“I rejoice greatly in the Lord that you have renewed your concern for me… I am not saying this because I am in need, for I have learned to be content whatever the circumstances. I know what it is to be in need and I know what it is to have plenty. I have learned the secret of being content in any and every situation, whether well-fed or hungry, whether living in plenty or in want. I can do everything through Him who gives me strength.” Philippians 4v10-13
This passage was read at a funeral I attended last week. The preceding verses and perhaps most popular part of the whole letter – about rejoicing and prayer and peace and thinking on noble things (v4-9) – was read at the wedding I went to the next day. I wonder if Paul was listening to that interesting juxtaposition. The deceased friend had been reading these verses just before she became unconscious – her last Bible reading: I wonder if she was content in her circumstance…
Paul is specifically referring to provision of money and food to eat, but he goes on to use the all-embracing word ‘everything’, so the sentiments must apply, to quote the marriage service, to ‘sickness and health, better or worse, richer or poorer’ as well. And as for ‘life or death’, he talks about that in chapter 1 of the same letter: ‘…what shall I choose? I do not know! I am torn between the two: I desire to depart and be with Christ, which is better by far, but it is more necessary for you that I remain in the body.'(v22-24). Challenging stuff!
Content either way. Content whatever happens. How? ‘Through Him who strengthens me’. All the resources are found in Jesus: there is plenty of grace there when times are lean and always a reason to rejoice in Him. There is nothing to fear: that is our gospel!
Yet, I have also been thinking about the story of Joseph interpreting the dreams of the baker and cupbearer when he was in prison. According to their dreams, one was going to die and the other live… and that is how it happened (Genesis 40). But why?! I would have been pretty offended if I was the baker!
My point is that we do get offended by what happens to us, especially when we compare ourselves to others. Offence produces the opposite reaction to contentment – it stirs up anger and resentment in us, cuts our pride and causes a sense of injustice: ‘it’s not fair!’ No – it isn’t. Who are we offended with – God? We certainly know we can get offended quite easily by other people. When we were travelling to cities with prayer teams we had to have the constant reminder not to allow ourselves ‘the luxury of offence’ at someone else’s style or approach. We haven’t got time for that kind of argument: unity requires acceptance of one another, a refusal to judge. There is a job to get done so we had better not put up ‘fences and separate ourselves from those we are called to work with in the Body! It requires self-control and patience, the fruits of maturity – it demands love!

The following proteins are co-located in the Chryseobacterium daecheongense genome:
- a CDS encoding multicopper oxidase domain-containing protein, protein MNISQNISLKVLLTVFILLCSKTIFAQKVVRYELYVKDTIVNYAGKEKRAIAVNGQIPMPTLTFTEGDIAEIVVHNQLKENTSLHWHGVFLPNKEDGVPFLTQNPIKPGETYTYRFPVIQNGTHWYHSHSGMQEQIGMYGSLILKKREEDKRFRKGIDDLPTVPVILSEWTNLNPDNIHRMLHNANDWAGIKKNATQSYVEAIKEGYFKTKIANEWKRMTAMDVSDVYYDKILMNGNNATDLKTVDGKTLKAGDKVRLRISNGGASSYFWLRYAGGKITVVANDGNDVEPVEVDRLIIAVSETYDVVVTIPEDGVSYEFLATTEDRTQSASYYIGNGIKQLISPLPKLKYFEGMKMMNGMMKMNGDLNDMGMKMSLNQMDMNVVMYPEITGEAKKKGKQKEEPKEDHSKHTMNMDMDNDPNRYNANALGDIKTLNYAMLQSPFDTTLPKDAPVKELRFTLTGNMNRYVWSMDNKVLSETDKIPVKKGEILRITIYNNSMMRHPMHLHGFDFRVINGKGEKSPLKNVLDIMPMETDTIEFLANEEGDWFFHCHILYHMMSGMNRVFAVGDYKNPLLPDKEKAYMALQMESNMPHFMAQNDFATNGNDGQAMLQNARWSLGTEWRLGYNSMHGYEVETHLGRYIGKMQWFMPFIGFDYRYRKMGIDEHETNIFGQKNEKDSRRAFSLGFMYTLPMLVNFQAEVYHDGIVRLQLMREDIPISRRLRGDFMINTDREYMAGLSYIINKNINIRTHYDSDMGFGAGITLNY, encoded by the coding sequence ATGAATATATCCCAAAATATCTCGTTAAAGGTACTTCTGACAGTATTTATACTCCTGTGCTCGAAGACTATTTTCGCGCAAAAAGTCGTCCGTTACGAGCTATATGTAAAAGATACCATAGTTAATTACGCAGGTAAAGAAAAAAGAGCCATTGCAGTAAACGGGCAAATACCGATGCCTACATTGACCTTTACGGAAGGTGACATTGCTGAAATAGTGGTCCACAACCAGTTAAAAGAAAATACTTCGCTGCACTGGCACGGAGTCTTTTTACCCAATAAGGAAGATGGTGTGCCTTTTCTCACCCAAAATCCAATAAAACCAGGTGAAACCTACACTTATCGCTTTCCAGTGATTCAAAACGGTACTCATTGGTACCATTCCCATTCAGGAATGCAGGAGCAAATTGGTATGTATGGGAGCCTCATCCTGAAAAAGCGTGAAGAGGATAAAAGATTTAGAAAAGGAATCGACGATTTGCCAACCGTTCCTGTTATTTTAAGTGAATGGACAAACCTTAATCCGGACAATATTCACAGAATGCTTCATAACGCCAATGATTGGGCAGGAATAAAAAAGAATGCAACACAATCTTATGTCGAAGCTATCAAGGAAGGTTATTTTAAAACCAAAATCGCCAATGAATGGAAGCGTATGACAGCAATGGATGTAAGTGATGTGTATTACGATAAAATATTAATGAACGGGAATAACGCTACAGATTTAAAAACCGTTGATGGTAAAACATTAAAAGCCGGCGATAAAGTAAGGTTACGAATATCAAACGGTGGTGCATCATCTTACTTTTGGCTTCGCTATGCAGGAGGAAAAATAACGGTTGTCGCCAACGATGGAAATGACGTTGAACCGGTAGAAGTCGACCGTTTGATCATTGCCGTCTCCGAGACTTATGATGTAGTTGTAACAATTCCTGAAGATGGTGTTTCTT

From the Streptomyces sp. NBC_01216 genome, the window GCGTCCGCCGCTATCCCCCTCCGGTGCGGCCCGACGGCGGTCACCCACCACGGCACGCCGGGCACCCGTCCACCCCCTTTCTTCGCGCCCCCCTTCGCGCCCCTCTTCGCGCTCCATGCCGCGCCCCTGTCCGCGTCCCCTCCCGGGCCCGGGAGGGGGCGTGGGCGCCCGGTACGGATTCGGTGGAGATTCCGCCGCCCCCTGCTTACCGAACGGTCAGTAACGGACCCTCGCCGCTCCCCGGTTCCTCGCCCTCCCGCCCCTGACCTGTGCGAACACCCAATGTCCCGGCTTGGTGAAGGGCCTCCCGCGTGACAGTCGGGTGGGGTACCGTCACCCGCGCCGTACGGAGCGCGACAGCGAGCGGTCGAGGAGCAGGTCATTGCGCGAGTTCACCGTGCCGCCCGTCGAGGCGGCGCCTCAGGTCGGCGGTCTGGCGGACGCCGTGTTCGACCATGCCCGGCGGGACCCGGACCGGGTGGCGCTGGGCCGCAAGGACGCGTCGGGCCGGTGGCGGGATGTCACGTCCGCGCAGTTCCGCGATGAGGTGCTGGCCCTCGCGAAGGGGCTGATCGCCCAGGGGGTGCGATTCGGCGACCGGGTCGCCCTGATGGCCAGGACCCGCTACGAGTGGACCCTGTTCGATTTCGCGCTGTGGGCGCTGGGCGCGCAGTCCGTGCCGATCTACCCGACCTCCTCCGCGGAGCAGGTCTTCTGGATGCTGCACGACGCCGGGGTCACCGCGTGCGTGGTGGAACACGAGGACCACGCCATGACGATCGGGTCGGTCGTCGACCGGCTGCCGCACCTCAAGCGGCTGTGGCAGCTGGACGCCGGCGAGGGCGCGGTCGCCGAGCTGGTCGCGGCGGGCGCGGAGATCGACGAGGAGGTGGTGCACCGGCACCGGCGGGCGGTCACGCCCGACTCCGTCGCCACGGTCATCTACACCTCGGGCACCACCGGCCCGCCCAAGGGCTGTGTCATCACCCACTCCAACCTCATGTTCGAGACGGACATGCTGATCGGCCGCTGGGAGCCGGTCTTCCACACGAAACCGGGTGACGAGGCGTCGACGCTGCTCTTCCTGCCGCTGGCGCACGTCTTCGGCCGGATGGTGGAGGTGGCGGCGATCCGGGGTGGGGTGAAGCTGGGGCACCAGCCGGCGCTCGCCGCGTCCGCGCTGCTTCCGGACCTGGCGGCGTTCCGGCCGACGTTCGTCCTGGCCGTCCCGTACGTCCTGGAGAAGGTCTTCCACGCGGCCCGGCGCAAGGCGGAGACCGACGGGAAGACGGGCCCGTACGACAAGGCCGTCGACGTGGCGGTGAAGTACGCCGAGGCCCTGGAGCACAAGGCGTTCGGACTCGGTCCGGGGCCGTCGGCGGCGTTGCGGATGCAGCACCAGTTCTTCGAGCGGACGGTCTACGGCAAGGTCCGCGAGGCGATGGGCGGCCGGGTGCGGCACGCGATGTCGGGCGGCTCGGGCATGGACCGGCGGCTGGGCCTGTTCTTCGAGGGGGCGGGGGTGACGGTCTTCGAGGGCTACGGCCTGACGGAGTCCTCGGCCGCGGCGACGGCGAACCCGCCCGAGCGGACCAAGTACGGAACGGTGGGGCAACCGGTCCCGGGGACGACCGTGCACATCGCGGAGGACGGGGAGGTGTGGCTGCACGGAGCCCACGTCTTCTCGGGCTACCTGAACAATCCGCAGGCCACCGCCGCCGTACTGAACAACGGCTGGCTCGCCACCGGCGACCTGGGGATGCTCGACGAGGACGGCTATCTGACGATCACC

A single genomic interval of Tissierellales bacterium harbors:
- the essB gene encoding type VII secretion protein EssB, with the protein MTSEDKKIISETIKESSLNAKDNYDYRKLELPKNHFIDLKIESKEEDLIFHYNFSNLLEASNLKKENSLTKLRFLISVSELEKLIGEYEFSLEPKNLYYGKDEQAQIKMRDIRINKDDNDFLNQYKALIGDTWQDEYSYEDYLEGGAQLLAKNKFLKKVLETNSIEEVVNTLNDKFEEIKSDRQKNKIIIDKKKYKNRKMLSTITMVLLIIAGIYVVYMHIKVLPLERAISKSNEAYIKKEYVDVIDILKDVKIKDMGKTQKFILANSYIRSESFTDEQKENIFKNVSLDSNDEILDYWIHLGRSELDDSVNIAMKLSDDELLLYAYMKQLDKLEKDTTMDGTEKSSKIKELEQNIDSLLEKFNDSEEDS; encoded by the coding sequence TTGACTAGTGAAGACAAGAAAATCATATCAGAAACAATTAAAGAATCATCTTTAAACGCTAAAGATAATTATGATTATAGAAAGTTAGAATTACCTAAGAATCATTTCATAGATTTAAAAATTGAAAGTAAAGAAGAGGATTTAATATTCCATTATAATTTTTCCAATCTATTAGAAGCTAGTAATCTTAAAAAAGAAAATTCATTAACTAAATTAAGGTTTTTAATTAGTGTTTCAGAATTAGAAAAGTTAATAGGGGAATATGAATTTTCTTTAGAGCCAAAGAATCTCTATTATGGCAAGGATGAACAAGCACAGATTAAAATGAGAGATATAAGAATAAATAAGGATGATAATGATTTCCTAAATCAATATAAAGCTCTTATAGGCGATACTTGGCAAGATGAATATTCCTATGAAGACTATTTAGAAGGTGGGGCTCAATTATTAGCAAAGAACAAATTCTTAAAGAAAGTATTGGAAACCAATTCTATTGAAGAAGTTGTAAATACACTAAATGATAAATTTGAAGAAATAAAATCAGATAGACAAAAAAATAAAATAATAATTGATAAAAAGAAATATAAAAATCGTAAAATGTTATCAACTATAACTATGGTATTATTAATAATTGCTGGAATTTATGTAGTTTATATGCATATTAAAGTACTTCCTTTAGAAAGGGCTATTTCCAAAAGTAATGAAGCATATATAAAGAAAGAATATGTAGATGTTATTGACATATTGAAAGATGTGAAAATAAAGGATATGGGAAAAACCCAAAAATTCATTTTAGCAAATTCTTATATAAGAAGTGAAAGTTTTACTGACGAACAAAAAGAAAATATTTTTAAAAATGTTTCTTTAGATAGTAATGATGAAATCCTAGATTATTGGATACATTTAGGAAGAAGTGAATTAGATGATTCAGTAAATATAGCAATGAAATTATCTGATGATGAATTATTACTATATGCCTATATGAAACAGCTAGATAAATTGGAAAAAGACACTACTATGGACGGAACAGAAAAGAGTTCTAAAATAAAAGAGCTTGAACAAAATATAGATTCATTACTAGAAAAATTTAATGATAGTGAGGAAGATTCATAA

But when it is God who is allowing circumstances to happen to us, can we get offended with Him? Oh yes! Job had some choice things to say in complaint. Peter was speaking out of offence when he said, ‘No Lord! That will never happen to You!’ So often we think we know how God should behave! But perhaps our Father says to Himself, ‘What will you do if I don’t do it that way?!’ Will we get offended when He tests our hearts? Or will we be part of ‘the company of the unoffended’, as Karen Lowe called it at the Carriers of the Fire conference in Llanelli two weeks ago?
Paul drew on the strength of Christ to help him in his times of need. He had learned the secret of acceptance, the secret of weakness and dependence (as in my last post). He had a key that we need – yes it is drawing on Christ’s strength, but it is more than that. It is submitting to His decisions about what is going on in our lives. It is giving up our so-called ‘rights’ and saying, “Your will not mine be done, and if that means I will learn more of Your grace and display more of Your glory through being in need, being poor, being sick or dying… then I am content to do it Your way. Amen, Lord!”
“Christ suffered for you, leaving you an example that you should follow in His steps. He committed no sin and no deceit was found in His mouth. When they hurled their insults at Him, He did not retaliate: when He suffered He made no threats. Instead He entrusted Himself to Him who judges justly.” 1 Peter 2v21-23 (who was there at the time)
Wow – serious stuff this following Jesus! Join the company of the unoffended and find joy and strength!